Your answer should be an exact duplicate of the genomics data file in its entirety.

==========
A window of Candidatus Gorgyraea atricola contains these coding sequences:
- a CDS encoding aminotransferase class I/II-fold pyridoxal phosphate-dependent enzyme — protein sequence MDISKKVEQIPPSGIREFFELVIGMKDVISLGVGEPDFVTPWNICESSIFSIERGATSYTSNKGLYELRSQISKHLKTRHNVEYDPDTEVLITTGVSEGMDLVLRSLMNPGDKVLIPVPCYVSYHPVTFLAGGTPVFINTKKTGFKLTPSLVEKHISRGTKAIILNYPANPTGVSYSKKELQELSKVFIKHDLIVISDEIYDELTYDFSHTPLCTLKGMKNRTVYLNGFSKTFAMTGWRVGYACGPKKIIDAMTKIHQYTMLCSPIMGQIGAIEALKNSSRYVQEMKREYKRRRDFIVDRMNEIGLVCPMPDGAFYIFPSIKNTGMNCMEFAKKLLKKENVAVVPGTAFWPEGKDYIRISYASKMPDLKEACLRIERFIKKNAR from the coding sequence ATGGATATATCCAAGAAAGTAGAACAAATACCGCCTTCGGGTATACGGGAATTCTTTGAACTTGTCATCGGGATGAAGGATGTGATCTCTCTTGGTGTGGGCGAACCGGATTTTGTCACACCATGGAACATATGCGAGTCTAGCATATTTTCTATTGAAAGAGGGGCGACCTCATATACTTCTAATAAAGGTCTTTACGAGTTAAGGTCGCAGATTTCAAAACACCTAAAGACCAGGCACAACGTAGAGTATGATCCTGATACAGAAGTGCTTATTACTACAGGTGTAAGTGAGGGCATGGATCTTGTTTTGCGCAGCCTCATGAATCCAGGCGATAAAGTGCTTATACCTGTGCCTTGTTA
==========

A window of Candidatus Gorgyraea atricola contains these coding sequences:
- a CDS encoding aminotransferase class I/II-fold pyridoxal phosphate-dependent enzyme — protein sequence MDISKKVEQIPPSGIREFFELVIGMKDVISLGVGEPDFVTPWNICESSIFSIERGATSYTSNKGLYELRSQISKHLKTRHNVEYDPDTEVLITTGVSEGMDLVLRSLMNPGDKVLIPVPCYVSYHPVTFLAGGTPVFINTKKTGFKLTPSLVEKHISRGTKAIILNYPANPTGVSYSKKELQELSKVFIKHDLIVISDEIYDELTYDFSHTPLCTLKGMKNRTVYLNGFSKTFAMTGWRVGYACGPKKIIDAMTKIHQYTMLCSPIMGQIGAIEALKNSSRYVQEMKREYKRRRDFIVDRMNEIGLVCPMPDGAFYIFPSIKNTGMNCMEFAKKLLKKENVAVVPGTAFWPEGKDYIRISYASKMPDLKEACLRIERFIKKNAR from the coding sequence ATGGATATATCCAAGAAAGTAGAACAAATACCGCCTTCGGGTATACGGGAATTCTTTGAACTTGTCATCGGGATGAAGGATGTGATCTCTCTTGGTGTGGGCGAACCGGATTTTGTCACACCATGGAACATATGCGAGTCTAGCATATTTTCTATTGAAAGAGGGGCGACCTCATATACTTCTAATAAAGGTCTTTACGAGTTAAGGTCGCAGATTTCAAAACACCTAAAGACCAGGCACAACGTAGAGTATGATCCTGATACAGAAGTGCTTATTACTACAGGTGTAAGTGAGGGCATGGATCTTGTTTTGCGCAGCCTCATGAATCCAGGCGATAAAGTGCTTATACCTGTGCCTTGTTA